After discussion with the Vice Chancellor of Governmental Affairs (Vince Stewart) at the CCCCO, this appears to be a dead issue, as there is interest in a more robust system than SARA.
Whereas, The State Authorization Reciprocity Agreement (SARA) has garnered support around the United States, with more than 10 states joining the agreement to allow students to take online courses without individual colleges needing to seek authorization from those students’ home states;
Whereas, The Academic Senate for California Community Colleges, in resolution 7.01 S14, urged “the Chancellor’s Office and other state entities to analyze without delay the potential benefits and risks of participation in the State Authorization Reciprocity Agreement, and report the results of the analysis to the field as soon as possible”;
Whereas, Senate Bill 634 (Block, 2015), “provides the mechanism for California colleges and universities to participate in limited interstate reciprocity among states, including through the Western Interstate Commission for Higher Education State Authorization Reciprocity Agreement” but is now a two-year bill; and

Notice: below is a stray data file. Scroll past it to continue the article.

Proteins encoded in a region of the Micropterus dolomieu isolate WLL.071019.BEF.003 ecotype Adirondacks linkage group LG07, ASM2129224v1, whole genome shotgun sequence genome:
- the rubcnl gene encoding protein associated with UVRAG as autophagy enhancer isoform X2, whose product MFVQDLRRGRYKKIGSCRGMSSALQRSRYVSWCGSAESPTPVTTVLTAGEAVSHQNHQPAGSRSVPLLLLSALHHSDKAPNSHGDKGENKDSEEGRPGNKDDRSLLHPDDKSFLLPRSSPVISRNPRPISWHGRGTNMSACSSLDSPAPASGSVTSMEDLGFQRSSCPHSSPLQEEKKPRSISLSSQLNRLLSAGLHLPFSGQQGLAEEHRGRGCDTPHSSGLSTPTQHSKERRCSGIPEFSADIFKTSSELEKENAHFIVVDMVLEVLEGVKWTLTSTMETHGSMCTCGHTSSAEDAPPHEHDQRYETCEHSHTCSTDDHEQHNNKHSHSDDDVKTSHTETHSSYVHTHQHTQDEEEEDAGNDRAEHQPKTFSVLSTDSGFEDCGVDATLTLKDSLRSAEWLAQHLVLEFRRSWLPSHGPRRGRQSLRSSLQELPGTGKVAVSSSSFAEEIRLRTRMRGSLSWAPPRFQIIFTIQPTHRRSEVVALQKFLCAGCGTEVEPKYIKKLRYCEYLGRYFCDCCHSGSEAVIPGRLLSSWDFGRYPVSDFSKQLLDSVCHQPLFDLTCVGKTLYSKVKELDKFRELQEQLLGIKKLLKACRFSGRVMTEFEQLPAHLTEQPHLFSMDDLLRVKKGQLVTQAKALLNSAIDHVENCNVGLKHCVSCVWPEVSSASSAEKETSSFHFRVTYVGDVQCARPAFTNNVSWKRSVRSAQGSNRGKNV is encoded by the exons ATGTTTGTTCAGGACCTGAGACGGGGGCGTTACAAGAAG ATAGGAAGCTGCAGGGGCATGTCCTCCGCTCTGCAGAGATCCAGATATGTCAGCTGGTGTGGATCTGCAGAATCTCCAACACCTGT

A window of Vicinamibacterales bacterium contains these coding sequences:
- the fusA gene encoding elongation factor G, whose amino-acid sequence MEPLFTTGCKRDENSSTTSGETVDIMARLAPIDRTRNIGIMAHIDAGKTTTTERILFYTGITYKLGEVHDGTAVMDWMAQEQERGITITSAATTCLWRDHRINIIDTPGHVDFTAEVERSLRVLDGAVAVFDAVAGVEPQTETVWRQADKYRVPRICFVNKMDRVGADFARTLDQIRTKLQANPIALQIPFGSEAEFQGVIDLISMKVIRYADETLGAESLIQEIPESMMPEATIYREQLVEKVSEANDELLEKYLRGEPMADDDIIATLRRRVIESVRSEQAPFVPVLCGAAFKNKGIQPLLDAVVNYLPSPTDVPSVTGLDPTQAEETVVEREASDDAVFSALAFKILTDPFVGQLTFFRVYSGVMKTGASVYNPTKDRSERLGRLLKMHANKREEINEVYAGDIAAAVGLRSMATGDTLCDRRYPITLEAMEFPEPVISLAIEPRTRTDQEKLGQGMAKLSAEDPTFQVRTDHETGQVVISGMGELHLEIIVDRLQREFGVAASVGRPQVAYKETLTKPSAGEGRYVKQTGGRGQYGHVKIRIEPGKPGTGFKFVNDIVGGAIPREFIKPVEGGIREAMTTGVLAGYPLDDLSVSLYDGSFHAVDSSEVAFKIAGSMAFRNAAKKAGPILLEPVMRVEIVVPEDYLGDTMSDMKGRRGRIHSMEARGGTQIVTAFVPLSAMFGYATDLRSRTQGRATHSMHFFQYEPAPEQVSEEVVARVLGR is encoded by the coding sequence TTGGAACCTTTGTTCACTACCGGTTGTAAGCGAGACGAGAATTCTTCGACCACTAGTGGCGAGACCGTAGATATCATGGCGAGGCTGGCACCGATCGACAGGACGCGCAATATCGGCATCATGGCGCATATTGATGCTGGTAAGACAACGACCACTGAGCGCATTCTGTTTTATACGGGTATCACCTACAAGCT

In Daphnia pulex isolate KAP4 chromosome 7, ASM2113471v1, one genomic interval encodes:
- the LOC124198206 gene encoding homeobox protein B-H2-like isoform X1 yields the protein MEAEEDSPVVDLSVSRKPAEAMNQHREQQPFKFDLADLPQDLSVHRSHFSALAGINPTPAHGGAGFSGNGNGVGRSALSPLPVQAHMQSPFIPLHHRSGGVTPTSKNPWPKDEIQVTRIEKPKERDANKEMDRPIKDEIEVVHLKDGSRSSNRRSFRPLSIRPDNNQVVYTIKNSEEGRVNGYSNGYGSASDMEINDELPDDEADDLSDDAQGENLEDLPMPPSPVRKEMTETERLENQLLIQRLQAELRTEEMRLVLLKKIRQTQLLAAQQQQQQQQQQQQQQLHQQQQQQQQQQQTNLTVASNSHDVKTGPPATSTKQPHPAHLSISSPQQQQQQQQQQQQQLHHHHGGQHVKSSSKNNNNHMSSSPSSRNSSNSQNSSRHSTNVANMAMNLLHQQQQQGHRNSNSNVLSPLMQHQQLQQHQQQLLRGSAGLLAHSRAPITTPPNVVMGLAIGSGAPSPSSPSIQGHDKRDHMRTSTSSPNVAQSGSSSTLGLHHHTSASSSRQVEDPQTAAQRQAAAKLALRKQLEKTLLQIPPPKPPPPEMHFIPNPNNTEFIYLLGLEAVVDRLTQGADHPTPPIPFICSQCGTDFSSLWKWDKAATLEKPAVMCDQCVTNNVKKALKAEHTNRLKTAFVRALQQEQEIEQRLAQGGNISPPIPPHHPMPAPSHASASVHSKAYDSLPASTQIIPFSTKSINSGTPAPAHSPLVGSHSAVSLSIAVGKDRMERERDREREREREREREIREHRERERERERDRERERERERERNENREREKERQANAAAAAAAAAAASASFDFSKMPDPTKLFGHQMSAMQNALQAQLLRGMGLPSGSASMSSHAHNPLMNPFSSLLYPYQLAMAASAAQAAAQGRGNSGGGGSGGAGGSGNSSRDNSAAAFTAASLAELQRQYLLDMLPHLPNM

Whereas, Current reciprocity agreements vary by college and therefore potentially prevent students in the Online Education Initiative Exchange from being able to participate as intended;
Resolved, That the Academic Senate for California Community Colleges partner with the Chancellor’s Office and other organizations to urge support for the inclusion of California community colleges in reciprocity agreements, including the Western Interstate Commission for Higher Education State Authorization Reciprocity Agreement.